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  • Writer's pictureRobin Pitoscia

Hands (and noses) To Yourself, Please


Small (French Bulldog) and large (Great Dane) dogs meet each other.

Humans are, by and large, a pretty social species. We generally enjoy the company of others, and ultimately require it for our well-being. It is only natural that because many of us share our lives with dogs, that we assume that our furry friends must have the same wants and needs. We want friends. We want other people to like us. Why wouldn't our dogs want the same?


In reality, socializing with other "strange" dogs (dogs who are not a member of the household/pack) is not a natural behavior for many of our canine companions. Yes, some dogs genuinely enjoy meeting and greeting everyone and everything upon this Earth, but for most dogs this isn't something they need, let alone enjoy.


When you take your dog out into public, it is your duty to respect the feelings of your dog, as well as those of the other people and animals you might encounter. To put this concept into perspective, consider the following:


Imagine you are sitting in your doctor's waiting room. Maybe you aren't feeling well. You may be feeling anxious. All you want to do is get this appointment over with and go home so you can change into pajama pants and watch Netflix. Suddenly, a complete stranger sits right next to you. They plop down, put an arm around you, pull you in for a hug and ask you why you're there. Why are you seeing the doctor? Do you like skittles? Would you like to play scrabble right now? Why not? Don't you know how to spell? Hey, is that gum in your purse? Give me a piece!


That would probably make you pretty uncomfortable. The same is true for your dog. And while we as people might have the composure and social skills to exit a situation like that delicately, we cannot reasonable expect our dogs (who are animals, after-all) to do the same. At best, we end up with a dog who feels uncomfortable pressure and submits/shuts down. At worst we end up with a fight.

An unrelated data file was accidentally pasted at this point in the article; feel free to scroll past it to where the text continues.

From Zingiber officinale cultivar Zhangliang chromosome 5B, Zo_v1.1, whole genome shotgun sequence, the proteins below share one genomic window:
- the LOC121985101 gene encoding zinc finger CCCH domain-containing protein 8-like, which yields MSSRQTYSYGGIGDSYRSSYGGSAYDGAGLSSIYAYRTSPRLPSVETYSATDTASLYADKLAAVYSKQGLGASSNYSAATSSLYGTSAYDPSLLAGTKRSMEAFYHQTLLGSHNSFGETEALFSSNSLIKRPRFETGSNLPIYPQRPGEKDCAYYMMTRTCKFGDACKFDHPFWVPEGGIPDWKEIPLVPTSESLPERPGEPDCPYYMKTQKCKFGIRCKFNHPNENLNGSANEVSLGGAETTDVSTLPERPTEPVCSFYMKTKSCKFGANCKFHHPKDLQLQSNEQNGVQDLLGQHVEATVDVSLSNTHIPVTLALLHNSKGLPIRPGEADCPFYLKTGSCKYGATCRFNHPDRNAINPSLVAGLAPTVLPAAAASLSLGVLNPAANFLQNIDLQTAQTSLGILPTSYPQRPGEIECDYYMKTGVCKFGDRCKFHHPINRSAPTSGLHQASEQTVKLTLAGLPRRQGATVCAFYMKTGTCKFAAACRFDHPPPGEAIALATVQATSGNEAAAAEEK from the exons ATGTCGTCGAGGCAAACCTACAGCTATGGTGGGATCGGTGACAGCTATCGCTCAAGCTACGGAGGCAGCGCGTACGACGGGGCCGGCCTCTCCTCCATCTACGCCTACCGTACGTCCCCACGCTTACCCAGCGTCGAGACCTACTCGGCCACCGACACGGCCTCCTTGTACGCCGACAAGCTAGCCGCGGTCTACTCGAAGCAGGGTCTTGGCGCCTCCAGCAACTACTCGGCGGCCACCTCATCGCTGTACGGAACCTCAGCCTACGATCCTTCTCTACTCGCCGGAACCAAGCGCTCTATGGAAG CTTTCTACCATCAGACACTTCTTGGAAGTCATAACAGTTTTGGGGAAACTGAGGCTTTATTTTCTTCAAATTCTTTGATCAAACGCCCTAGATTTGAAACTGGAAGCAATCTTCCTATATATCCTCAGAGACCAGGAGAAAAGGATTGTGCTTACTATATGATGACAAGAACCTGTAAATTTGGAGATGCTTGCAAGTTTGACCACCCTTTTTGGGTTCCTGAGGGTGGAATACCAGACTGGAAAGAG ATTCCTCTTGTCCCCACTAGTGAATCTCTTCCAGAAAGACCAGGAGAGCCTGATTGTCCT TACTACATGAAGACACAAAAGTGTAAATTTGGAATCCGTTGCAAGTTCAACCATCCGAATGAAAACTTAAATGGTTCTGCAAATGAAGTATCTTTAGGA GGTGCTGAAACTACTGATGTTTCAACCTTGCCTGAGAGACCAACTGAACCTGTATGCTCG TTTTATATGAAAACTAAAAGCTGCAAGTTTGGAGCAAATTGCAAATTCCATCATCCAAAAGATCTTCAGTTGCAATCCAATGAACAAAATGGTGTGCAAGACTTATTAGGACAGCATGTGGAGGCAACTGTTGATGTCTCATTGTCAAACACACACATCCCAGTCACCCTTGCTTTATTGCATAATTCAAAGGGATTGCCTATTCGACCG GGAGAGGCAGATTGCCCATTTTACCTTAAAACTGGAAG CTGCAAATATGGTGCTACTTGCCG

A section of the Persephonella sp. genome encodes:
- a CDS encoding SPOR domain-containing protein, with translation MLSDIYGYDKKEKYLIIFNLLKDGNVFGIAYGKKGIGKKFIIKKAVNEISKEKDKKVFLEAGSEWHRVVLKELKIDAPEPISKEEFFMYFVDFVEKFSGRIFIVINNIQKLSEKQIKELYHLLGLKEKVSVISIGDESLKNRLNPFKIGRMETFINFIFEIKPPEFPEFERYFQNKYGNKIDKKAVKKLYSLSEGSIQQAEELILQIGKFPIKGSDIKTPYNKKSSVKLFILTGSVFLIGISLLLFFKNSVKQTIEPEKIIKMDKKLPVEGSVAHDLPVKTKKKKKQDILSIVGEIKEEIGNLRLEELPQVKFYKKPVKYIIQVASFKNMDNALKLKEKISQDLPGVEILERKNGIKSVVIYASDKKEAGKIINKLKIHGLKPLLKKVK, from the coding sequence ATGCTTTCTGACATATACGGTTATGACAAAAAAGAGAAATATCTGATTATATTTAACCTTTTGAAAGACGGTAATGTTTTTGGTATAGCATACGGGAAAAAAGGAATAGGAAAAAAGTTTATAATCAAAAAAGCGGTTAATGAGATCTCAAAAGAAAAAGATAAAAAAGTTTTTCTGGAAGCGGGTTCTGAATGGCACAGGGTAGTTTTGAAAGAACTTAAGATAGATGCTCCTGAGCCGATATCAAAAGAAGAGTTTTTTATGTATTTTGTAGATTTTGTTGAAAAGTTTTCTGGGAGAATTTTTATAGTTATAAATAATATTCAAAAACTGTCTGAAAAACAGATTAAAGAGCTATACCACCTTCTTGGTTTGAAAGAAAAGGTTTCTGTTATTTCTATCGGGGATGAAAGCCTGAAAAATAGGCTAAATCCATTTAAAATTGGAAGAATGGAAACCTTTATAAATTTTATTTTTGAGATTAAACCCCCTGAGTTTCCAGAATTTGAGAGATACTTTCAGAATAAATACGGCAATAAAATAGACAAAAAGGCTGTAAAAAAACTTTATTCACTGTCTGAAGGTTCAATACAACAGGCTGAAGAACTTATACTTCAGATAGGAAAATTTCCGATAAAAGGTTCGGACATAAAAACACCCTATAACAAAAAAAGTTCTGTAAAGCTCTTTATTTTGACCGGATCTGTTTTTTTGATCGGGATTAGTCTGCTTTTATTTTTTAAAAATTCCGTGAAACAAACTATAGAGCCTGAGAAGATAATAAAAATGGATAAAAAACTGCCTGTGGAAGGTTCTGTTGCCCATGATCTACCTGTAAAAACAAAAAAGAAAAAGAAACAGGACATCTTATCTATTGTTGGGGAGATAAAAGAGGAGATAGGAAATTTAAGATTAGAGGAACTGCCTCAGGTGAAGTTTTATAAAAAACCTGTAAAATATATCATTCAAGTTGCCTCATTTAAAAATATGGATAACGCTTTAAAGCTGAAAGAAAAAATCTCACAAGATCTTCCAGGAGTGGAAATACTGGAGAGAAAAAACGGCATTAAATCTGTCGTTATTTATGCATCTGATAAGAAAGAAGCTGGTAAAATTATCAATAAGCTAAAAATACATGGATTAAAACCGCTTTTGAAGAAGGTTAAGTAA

We are our dogs' advocates. We need to speak up for their well-being. Additionally we must remember that not all people enjoy dogs, or dogs of a particular size, shape, or breed. To be responsible community members we must keep our dogs under control and respect those around us (human and canine).


If your dog isn't comfortable being approached by strange dogs, use these techniques to advocate for him/her:

  • Keep your dog on leash at all times. Your dog should be no more than 4-6 feet away from you at any time you are outside of your own home or yard, unless he/she has an excellent recall. Flexi/retractable leashes should be kept in the locked position any time another person or animal has the potential to be nearby.

  • Learn canine body language, especially stress signals. Dogs may display the following behaviors when they feel uncomfortable (usually, dogs will display more than one of these behaviors as a stress response): ears laying back against the head, tail tucked between back legs, stiff body posture, cowering/trying to appear smaller, whale eye (showing the whites of the eyes), yawning, licking lips, whining, shaking/shivering, showing the belly, urinating, defecating, drooling, vomiting, hiding behind or under people or objects, attempting to retreat/run away, baring teeth, growling, barking, snapping, biting.